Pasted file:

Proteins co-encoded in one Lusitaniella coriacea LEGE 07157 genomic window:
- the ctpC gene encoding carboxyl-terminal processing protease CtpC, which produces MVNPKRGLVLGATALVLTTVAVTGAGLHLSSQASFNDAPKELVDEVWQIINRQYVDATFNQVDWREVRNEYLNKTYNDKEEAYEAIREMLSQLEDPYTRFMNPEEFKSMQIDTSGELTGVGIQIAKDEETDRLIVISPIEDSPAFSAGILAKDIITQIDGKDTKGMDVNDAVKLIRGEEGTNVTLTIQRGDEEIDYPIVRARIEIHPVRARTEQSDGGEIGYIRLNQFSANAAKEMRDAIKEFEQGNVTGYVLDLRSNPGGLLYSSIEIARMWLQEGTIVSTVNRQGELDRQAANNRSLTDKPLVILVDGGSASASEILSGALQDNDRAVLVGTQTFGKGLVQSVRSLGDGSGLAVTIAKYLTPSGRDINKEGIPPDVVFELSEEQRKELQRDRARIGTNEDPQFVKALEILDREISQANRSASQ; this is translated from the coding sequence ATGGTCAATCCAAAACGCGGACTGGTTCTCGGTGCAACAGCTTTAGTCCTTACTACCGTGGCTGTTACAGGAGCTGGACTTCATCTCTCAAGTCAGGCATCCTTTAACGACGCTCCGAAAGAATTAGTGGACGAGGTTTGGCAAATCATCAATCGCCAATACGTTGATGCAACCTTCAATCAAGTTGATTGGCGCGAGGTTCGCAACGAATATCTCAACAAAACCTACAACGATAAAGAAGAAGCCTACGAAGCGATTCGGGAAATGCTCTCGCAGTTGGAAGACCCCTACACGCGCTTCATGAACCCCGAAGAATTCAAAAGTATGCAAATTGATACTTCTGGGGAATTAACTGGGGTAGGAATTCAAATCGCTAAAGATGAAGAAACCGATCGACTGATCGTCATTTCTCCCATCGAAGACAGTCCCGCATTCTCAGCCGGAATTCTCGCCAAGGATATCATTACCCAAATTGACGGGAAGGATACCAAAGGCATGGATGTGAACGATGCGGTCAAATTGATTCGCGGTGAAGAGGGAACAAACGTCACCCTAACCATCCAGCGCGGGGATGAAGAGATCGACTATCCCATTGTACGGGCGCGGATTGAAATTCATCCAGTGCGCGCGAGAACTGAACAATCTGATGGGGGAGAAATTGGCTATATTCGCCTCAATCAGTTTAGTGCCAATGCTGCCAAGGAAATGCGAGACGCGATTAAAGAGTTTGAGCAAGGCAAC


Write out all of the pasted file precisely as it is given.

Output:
Proteins co-encoded in one Lusitaniella coriacea LEGE 07157 genomic window:
- the ctpC gene encoding carboxyl-terminal processing protease CtpC, which produces MVNPKRGLVLGATALVLTTVAVTGAGLHLSSQASFNDAPKELVDEVWQIINRQYVDATFNQVDWREVRNEYLNKTYNDKEEAYEAIREMLSQLEDPYTRFMNPEEFKSMQIDTSGELTGVGIQIAKDEETDRLIVISPIEDSPAFSAGILAKDIITQIDGKDTKGMDVNDAVKLIRGEEGTNVTLTIQRGDEEIDYPIVRARIEIHPVRARTEQSDGGEIGYIRLNQFSANAAKEMRDAIKEFEQGNVTGYVLDLRSNPGGLLYSSIEIARMWLQEGTIVSTVNRQGELDRQAANNRSLTDKPLVILVDGGSASASEILSGALQDNDRAVLVGTQTFGKGLVQSVRSLGDGSGLAVTIAKYLTPSGRDINKEGIPPDVVFELSEEQRKELQRDRARIGTNEDPQFVKALEILDREISQANRSASQ; this is translated from the coding sequence ATGGTCAATCCAAAACGCGGACTGGTTCTCGGTGCAACAGCTTTAGTCCTTACTACCGTGGCTGTTACAGGAGCTGGACTTCATCTCTCAAGTCAGGCATCCTTTAACGACGCTCCGAAAGAATTAGTGGACGAGGTTTGGCAAATCATCAATCGCCAATACGTTGATGCAACCTTCAATCAAGTTGATTGGCGCGAGGTTCGCAACGAATATCTCAACAAAACCTACAACGATAAAGAAGAAGCCTACGAAGCGATTCGGGAAATGCTCTCGCAGTTGGAAGACCCCTACACGCGCTTCATGAACCCCGAAGAATTCAAAAGTATGCAAATTGATACTTCTGGGGAATTAACTGGGGTAGGAATTCAAATCGCTAAAGATGAAGAAACCGATCGACTGATCGTCATTTCTCCCATCGAAGACAGTCCCGCATTCTCAGCCGGAATTCTCGCCAAGGATATCATTACCCAAATTGACGGGAAGGATACCAAAGGCATGGATGTGAACGATGCGGTCAAATTGATTCGCGGTGAAGAGGGAACAAACGTCACCCTAACCATCCAGCGCGGGGATGAAGAGATCGACTATCCCATTGTACGGGCGCGGATTGAAATTCATCCAGTGCGCGCGAGAACTGAACAATCTGATGGGGGAGAAATTGGCTATATTCGCCTCAATCAGTTTAGTGCCAATGCTGCCAAGGAAATGCGAGACGCGATTAAAGAGTTTGAGCAAGGCAAC